verb (used with object), dis·lodged, dis·lodg·ing.
verb (used without object), dis·lodged, dis·lodg·ing.
- dislocation fracture,
- dismal science,
- dismal swamp
Origin of dislodge
Examples from the Web for dislodge
No amount of student outrage or protest could dislodge him from this position.
Shakor, the Taliban commander, admitted those paramilitaries would be tough to dislodge.Pakistan’s Deal With the Devil And The Taliban Shadow Surge|Jacob Siegel|April 5, 2014|DAILY BEAST
The longer people think that Romney is acceptable, the harder it will be to dislodge the idea.Michael Tomasky on How Obama Needs to Make Mitt Unacceptable Again|Michael Tomasky|October 10, 2012|DAILY BEAST
But for all the advantages Assad has handed to them, they cannot dislodge his second-string units from the city.Syria: Would a No-Fly Zone Help the Rebels Oust Assad?|Barak Barfi|September 11, 2012|DAILY BEAST
Paramedics had to remove several ribs to dislodge the sword, which pierced his chest and was left sticking out of his back.Golden Dawn’s Violent War Against Immigrants in Greece|Barbie Latza Nadeau|June 19, 2012|DAILY BEAST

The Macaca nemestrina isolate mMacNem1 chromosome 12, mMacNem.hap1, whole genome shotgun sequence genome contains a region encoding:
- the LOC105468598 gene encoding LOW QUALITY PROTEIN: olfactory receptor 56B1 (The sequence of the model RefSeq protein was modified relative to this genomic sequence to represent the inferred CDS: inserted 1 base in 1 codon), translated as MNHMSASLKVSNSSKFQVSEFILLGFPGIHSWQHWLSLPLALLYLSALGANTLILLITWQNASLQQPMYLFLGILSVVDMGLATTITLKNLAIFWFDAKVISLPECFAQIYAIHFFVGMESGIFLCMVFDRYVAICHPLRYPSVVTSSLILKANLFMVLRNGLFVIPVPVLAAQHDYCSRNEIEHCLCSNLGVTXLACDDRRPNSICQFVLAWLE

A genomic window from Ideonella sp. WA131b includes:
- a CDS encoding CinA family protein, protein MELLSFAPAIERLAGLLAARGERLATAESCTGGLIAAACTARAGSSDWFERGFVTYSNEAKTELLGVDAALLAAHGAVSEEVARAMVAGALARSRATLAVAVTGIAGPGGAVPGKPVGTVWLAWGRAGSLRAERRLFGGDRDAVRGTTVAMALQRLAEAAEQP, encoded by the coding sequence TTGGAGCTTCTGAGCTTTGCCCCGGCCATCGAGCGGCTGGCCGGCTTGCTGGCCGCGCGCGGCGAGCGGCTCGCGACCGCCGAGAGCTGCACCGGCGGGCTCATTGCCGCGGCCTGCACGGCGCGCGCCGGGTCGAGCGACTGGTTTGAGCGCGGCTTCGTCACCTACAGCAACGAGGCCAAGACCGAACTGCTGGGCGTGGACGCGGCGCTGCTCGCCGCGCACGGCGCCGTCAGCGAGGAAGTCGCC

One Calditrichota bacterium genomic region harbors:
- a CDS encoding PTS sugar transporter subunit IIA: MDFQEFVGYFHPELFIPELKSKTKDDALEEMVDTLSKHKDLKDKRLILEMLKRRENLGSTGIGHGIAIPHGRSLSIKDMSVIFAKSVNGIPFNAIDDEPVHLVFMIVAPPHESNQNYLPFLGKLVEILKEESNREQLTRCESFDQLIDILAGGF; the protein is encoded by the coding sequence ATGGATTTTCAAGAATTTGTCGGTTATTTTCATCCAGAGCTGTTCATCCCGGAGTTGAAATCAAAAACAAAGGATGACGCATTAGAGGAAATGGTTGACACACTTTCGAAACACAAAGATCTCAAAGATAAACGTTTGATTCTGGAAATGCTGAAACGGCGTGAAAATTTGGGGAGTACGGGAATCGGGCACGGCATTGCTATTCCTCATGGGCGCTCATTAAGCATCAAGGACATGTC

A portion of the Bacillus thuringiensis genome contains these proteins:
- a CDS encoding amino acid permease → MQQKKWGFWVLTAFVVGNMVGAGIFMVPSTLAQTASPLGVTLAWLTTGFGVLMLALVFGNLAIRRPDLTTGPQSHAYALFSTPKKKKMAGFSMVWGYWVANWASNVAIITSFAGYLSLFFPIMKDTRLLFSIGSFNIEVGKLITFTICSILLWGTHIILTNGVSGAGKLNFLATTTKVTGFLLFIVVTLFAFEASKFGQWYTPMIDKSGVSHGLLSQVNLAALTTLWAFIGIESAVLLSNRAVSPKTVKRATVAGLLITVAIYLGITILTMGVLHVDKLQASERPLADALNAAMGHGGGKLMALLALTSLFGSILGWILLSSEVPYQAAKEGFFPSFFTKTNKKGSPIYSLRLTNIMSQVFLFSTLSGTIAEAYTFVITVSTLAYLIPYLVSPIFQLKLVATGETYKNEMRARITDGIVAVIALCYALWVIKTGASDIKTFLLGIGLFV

The fighting was of a most desperate character, the assailants finding it nearly impossible to master or dislodge the foe.Great Events in the History of North and South America|Charles A. Goodrich
In his experience he had found that all instruments will occasionally fail to dislodge the deposit.
This, when it can be conveniently applied, will be certain either to dislodge or to kill them.Insect Architecture|James Rennie
When I propose to dislodge her in view of certain experiments, I find some difficulty in doing so.The Life of the Spider|J. Henri Fabre
Several shells were also fired into it to dislodge the enemy, but the guns were too small to effect a breach.The Egyptian campaigns, 1882 to 1885|Charles Royle